algunos and unos are mostly interchangeable. If you are interested in understanding the subtle differences between their uses then here is a helpful link http://spanish.about.com/od/translationsfromenglish/a/algunos-unos.htm
To add to the other commenters, I would like to point out that there is a discernible distinction between "expert" and "specialist". An expert is someone with expertise in a given field or activity. A specialist is someone who specializes in a given field or activity. Although both are very similar, the distinction lies in the level of exclusivity and dedication: an expert is anyone with expertise in something (when speaking about said thing, often in the form of "expert [in/at/of] X"), whereas a specialist is someone who specifically concentrates their efforts on that thing, typically a subject or activity and often contrasted with "generalist". Seeing the definitions for each term can elucidate on their distinct meanings. Here are the first definitions for each term:
An expert is "[a] person who is very knowledgeable about or skilful in a particular area".
A specialist is "[a] person who concentrates primarily on a particular subject or activity; a person highly skilled in a specific and restricted field".
The terms are definitely synonyms, but to translate "especialistas" as "experts" when "specialists" is more apt is unnecessary, especially when the term "experto" already exists for "expert".
No! These off beat words should not be accepted. Duolingo is trying to keep things simple and our learning as easily as can be done. We are not studying to be professional translators, here. Might as well be bemoaning about how, authority, buff connoisseur, consultant, expert, hotshot, master, maven, professional, whizz , also do not work.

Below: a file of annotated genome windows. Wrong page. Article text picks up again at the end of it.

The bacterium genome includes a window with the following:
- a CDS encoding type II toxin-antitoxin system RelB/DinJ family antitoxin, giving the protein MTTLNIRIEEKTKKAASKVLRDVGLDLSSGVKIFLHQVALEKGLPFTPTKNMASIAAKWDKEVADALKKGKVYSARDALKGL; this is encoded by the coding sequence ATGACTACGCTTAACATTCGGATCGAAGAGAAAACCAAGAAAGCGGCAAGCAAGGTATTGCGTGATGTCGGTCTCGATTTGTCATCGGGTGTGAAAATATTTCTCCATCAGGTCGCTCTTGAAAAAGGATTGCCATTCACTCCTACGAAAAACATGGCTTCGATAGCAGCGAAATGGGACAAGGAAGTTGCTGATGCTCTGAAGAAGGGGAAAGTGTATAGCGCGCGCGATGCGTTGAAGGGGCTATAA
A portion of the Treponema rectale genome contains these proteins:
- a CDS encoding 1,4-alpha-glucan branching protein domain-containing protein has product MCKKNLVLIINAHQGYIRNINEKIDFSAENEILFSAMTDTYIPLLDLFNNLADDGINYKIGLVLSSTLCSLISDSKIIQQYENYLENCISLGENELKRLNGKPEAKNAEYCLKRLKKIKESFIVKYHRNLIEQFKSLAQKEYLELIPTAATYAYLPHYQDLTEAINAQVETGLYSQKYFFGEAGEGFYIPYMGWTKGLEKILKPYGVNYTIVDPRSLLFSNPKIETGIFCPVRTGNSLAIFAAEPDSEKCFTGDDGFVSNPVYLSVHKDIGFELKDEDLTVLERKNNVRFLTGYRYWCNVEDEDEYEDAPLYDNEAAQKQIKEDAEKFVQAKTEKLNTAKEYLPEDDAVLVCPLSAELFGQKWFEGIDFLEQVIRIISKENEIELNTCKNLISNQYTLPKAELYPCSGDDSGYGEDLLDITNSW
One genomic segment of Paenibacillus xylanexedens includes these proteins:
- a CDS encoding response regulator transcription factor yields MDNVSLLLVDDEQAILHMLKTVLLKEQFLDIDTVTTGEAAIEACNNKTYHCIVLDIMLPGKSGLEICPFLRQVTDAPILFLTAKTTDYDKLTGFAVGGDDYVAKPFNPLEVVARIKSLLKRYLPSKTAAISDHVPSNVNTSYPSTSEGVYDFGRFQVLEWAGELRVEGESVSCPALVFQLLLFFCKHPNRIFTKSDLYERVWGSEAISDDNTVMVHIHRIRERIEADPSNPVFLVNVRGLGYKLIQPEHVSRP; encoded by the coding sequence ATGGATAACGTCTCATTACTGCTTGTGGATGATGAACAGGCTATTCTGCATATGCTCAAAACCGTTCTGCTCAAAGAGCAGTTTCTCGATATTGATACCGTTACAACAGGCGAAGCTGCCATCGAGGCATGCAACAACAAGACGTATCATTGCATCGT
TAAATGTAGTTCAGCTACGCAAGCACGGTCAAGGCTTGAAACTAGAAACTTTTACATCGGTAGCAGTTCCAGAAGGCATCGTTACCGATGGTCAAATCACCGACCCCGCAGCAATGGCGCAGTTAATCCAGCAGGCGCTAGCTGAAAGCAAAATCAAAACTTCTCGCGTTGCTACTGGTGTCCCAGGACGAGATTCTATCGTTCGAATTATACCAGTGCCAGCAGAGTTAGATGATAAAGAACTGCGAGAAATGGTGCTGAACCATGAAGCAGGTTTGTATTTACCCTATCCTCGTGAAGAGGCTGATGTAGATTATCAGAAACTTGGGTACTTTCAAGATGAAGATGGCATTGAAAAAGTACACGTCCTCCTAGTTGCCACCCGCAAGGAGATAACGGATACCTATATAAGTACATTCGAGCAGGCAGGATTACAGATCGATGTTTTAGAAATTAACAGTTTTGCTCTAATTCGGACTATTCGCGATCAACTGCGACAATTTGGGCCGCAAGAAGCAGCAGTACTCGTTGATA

One can clearly see that especialista translates to specialist, so why not use ithat word? What is the point to trying to use words out side of what Duo is teaching. WHY? What is the point of doing this off beat business and then crying in Comments about some off beat word did not work? I really would like to understand this.
This is rather subtle. Some or A few (emphasising the 'a') are equivalent, a relatively small number, not "many" But if one says "few..." you are making a point that the number is too small, insufficient for purpose or not as many as you expected. You never use the indefinite article with some by the way.
Please correct me if I am wrong, but I think that was specific to "pregunta". DL has plenty of other examples of algunos/as. In a reversed way in English we almost always use the plural: "Any questions? Any answers?" Although I believe the singular is grammatically correct for both, they are rarely used.
Maybe the logic is similar to this from another discussion: Mi habitación no tiene ninguna ventana. Why is ventana used and not ventanas? Spanish does this sort of thing. If the room not does not have one window, why say it does not have two? If three of us eat an apple each, Spanish say we eat an apple, not three. If a classroom of students raise their hands, Spanish says hand, unless we intend to say two hands per student.
Yes it would be wrong, "algún" is used when the noun is singular e.g. algún estudiante.
When the noun is plural it changes to "algunos" e.g. algunos especialistas
Not all words that end in "a" will be feminine. Another example of this is "deportista". Nouns like this may refer to both males and females (you could say both "el deportista" and "la deportista"). If the gender is unknown or if there is at least one male in the group then the masculine form is used.